Special Education Costs Increase As Grants Disappear

Stoneham School Committee reviews FY13 budget draft.

The Stoneham School Committee braved the elements Thursday night to review the fiscal 2011 (FY11) and fiscal 2012 (FY12) budget in comparison to the projected fiscal 2013 (FY13) budget.

Superintendent Les Olson called the informal budget meeting, “just a chance to have a look and begin to create a framework […] Preliminary needs seem to call for a four-hundred and fifty to sixty thousand dollar reduction to the FY13 budget.”

As per the FY13 budget draft, the biggest changes come to supplying more money to staff special education and English language learners departments and refill necessary supplies. These gains come at the expense of full-time kindergarten and district-wide support like unemployment benefits.

Special Ed Teachers Increase Almost Across the Board

's FY13 proposed budget for special education teachers is proposed to increase $122,759 (27.4 percent) from FY12.

special education teaching expenses would increase $86,226 (13.8 percent), while the fine arts (-17.2 percent), physical education (-7.9 percent) and guidance (-9.3 percent) budgets would be reduced.

At the elementary level, teachers salaries for special education increase $202,379 (33.7 percent) at the , $28,290 (5.8 percent) at , and $7,847 (one percent) at . With a special education student moving out of town, there would be a $29,931 (-5.3 percent) reduction at the .

The increases to special education and English language learning teachers can be attributed to Stoneham's need to fill state quotas for these departments.

English Language Learners and Supplies Also Get Financial Bump

English language learning tutors used across all Stoneham schools, although the highest need is at the elementary level, would get a $38,326 (84.1 percent) bump which equates to one full-time tutor or several part-time instructors.

Supply costs are also increasing across the board. At the elementary level, supply funding would increase $16,750 (82.1 percent) at Central, $14,325 (132.6 percent) at Colonial, $15,925 (102.1 percent) at Robin Hood and up $16,750 (119.6 percent) at South School.

High School science and health text also received an increase of $11,000 (220 percent). The same goes for social studies texts, increasing $15,000 (197.4 percent) from FY12.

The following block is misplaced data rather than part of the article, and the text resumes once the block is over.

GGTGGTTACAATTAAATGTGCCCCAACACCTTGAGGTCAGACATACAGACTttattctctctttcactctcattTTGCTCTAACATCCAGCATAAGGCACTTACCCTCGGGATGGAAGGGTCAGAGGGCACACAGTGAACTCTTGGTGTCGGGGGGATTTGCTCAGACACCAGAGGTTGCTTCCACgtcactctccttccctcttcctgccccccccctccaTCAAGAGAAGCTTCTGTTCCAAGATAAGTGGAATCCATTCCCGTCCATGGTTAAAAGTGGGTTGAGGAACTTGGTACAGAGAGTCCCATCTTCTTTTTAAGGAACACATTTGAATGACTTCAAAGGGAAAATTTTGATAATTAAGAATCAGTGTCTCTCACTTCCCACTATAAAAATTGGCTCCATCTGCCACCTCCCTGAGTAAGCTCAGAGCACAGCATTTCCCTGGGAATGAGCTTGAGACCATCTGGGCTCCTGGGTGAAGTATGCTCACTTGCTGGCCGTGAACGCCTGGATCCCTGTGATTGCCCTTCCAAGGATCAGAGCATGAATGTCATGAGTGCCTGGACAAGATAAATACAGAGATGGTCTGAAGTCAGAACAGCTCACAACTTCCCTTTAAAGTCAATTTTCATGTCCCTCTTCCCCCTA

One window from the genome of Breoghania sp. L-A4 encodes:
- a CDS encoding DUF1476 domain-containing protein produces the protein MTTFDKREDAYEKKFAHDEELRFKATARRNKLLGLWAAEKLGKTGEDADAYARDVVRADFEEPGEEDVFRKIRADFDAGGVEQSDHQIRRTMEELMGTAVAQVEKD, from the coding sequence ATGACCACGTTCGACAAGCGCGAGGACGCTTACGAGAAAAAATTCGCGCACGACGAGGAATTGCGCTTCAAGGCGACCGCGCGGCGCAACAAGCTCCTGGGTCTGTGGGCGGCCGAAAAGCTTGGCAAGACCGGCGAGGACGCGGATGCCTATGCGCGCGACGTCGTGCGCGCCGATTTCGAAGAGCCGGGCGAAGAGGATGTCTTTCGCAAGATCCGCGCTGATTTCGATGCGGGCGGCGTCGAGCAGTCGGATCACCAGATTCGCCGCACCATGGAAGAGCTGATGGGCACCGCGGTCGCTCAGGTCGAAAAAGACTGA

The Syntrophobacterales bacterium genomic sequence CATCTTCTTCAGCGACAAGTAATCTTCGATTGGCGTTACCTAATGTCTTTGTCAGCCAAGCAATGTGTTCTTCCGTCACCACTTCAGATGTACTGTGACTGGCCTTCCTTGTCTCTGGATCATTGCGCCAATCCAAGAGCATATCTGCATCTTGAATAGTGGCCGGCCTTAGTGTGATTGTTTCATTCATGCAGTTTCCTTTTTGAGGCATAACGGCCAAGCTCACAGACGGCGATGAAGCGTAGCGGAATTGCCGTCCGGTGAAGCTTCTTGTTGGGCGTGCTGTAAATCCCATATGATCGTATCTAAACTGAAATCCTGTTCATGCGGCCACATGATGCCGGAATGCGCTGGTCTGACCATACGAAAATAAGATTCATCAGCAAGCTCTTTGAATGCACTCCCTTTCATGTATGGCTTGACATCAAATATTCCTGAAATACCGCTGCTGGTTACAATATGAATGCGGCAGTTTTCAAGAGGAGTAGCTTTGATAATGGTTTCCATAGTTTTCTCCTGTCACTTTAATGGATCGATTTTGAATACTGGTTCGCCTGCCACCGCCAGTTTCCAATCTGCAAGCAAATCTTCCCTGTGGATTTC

Meanwhile, physical education supplies may get an extra $10,000 (500 percent) more from last year. These increases seem to come from the need to replace out-of-date texts and aging equipment.

Where Have All the Grants Gone?

One of the largest hits to FY13's proposed budget are the losses of several state and federal grants that helped fund Stoneham in FY12. The total loss of grant-funded money is $259,862, a 6.7 percent decrease from last year's budget.

The reason behind the loss of grant money doesn't fall on Stoneham, but rather the poor state and federal economy that isn't supplying as many grants as in previous years.

Full-Time Kindergarten 

The idea of full-time kindergarten in Stoneham was one of the key priorities for the School Committee coming into this year. However, the idea of an $180,000 expenditure to make this a reality forced the School Committee to abandon the idea.

Olson said, “It seems inevitable we will withdraw the all-day kindergarten proposal which I find sad both financially and academically.”

Unemployment Benefits May Drop

District-wide unemployment benefits were tabbed at $48,000 (-94.1 percent) loss in the FY13 budget draft, leaving just $3,000 for unemployment benefits. This follows the trend of losing 49 percent for district-wide service expenses overall.

However, Olson added, “We may have to cut a teaching position or two after a full examination which would mean we would need to add $30,000 more into our unemployment budget, but, we will see.”

The Big Picture

What does this all mean for Stoneham schools? Although this is just a tentative budget and is likely to evolve over time, like many institutions facing today's economic climate, Stoneham public schools are taking a hit where so many others have as well: in support expenses like unemployment and not being able to gather as many state and federal grants as there were a year previous.

The proposed budget is increasing from $23,074,917 in FY12 to $24,071,092 in FY13, a 4.3 percent increase. Salaries increase from $18,548,266 to $19,457,207, a 4.9 percent increase. Total expenses also rise from $4,526,651 to $4,613,885, a 1.9 percent increase.

Olson closed the budget meeting by stating, “At our next meeting, we will finalize classroom sizes which will help determine our budgetary concerns moving forward.”


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